Friday, July 02, 2004

Guard Llamas

The farm that is attached to the museum where Jen's mom works has sheep. It also has llamas. Why you may ask does museum have llamas. To protect the sheep. Apparently in metro Boston (metro Boston!) there are predatory coyotes that prey upon the museum bound sheep. And Jen informs me that the museum received grant money to pay for a guard llama. That's right a guard llama. Then she found me an article from Iowa State that argues for llamas as effective guard animals. The world is a miraculous place.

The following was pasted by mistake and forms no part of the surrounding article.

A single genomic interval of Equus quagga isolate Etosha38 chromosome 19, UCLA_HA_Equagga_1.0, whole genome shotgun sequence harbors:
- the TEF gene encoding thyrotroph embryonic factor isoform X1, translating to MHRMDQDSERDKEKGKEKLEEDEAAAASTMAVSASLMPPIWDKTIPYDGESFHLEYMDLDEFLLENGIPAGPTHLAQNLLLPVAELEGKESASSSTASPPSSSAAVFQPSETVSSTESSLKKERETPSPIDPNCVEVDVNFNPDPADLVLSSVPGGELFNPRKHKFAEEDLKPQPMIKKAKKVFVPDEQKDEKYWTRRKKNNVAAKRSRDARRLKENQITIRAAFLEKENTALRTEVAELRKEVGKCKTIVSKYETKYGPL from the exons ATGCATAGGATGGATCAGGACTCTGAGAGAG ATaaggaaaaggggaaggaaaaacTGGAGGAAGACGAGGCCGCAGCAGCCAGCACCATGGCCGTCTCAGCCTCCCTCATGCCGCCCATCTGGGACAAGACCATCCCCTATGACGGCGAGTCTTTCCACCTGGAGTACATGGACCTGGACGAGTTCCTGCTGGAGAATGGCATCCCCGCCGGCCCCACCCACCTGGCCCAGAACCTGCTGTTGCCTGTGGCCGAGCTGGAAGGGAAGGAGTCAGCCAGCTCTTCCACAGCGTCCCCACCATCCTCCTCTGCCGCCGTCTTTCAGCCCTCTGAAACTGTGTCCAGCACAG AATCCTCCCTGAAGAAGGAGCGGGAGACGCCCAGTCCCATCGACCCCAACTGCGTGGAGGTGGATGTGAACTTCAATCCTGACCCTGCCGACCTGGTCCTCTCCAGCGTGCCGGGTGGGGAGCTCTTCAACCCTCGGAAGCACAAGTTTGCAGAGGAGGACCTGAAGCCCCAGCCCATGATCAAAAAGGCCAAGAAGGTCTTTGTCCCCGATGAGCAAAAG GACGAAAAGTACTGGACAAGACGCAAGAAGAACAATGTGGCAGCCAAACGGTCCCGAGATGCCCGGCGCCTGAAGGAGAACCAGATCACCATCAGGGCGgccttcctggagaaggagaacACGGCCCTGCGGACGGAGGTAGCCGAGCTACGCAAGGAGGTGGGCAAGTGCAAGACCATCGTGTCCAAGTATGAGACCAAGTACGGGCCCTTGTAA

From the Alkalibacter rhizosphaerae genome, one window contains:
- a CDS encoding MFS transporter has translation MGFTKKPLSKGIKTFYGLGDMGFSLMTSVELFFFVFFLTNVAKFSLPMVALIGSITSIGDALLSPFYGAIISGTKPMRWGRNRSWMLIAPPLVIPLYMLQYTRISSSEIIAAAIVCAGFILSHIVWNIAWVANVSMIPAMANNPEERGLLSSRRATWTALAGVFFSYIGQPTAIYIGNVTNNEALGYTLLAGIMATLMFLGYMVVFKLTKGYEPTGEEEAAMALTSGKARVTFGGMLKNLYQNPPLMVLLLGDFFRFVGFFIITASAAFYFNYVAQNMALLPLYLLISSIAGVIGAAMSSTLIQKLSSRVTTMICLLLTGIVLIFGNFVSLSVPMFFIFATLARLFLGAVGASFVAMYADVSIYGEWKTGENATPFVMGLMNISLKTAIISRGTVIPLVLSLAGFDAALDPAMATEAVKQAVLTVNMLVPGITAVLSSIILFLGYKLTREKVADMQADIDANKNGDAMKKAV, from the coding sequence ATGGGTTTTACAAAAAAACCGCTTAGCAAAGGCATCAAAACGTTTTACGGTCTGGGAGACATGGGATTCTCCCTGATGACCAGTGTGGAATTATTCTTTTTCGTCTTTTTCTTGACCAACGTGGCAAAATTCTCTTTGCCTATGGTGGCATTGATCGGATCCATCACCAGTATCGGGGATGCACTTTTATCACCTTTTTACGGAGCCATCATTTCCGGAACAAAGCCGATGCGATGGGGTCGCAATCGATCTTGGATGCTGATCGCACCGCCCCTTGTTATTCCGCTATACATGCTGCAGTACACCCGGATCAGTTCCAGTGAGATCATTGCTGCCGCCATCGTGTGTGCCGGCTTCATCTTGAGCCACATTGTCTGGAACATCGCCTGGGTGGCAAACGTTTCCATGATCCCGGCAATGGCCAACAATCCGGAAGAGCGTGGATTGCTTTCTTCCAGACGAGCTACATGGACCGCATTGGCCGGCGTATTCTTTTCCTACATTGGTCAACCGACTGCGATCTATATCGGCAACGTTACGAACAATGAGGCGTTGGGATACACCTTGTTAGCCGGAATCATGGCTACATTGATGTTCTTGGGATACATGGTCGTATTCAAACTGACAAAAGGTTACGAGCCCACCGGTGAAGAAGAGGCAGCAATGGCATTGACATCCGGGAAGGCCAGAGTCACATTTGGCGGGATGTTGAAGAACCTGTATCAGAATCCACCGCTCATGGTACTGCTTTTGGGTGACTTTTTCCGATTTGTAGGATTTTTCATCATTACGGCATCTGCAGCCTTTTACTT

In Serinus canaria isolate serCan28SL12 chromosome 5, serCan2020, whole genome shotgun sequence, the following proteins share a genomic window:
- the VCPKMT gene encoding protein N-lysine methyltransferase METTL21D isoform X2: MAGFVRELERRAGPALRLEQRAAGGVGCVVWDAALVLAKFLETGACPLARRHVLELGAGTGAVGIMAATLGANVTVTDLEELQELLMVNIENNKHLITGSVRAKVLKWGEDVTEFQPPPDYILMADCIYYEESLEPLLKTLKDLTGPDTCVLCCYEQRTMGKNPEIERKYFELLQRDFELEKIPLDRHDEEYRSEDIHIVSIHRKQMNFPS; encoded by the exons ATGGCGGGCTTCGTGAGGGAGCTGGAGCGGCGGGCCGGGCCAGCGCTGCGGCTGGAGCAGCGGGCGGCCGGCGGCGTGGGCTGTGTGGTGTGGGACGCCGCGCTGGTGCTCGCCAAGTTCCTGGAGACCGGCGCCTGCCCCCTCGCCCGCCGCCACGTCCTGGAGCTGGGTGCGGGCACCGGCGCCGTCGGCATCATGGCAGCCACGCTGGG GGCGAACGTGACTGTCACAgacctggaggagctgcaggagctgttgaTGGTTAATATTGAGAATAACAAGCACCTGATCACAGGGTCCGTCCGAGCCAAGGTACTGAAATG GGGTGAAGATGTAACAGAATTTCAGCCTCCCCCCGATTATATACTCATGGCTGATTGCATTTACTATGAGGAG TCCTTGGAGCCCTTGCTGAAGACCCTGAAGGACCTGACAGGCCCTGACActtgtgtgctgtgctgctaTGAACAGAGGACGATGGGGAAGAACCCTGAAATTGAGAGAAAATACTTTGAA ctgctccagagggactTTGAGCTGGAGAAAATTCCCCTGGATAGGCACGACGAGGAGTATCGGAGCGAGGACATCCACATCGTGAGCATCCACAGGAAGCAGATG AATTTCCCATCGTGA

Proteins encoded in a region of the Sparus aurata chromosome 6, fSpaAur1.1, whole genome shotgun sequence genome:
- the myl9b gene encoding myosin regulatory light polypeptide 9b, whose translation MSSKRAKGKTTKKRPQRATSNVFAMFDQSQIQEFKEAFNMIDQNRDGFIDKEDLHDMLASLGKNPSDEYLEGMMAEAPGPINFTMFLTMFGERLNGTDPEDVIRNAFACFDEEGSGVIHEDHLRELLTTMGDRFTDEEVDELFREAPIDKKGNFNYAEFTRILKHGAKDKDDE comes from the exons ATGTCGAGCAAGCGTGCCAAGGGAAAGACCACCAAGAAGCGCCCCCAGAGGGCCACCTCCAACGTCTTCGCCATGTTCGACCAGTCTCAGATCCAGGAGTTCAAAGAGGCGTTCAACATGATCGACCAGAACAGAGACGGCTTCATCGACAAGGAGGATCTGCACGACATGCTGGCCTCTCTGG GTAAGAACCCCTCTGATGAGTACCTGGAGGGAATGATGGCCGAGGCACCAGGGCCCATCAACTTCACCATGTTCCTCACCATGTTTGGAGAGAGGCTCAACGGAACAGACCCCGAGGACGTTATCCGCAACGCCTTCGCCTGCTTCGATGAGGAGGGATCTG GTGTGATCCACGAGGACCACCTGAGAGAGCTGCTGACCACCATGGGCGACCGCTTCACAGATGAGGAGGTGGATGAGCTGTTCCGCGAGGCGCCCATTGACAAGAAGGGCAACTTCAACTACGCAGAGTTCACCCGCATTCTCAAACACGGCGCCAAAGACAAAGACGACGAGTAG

"Guard llamas offer a viable, non-lethal alternative for reducing predation, while requiring little specialized training and care."
Before producers obtained their guard llamas, they had been losing an average of 26 sheep per year to
predation, or about 11 percent of their flocks. After obtaining their llamas, the producers’ losses dropped significantly to an average of 8 head per year, or about 1 percent; more than half of the producers had their losses reduced to zero. In their judgement, 80 percent of the producers rate their guard llama’s ability to reduce predation losses of their sheep as “very effective” or “effective.”

Wonderful, wonderful llamas.

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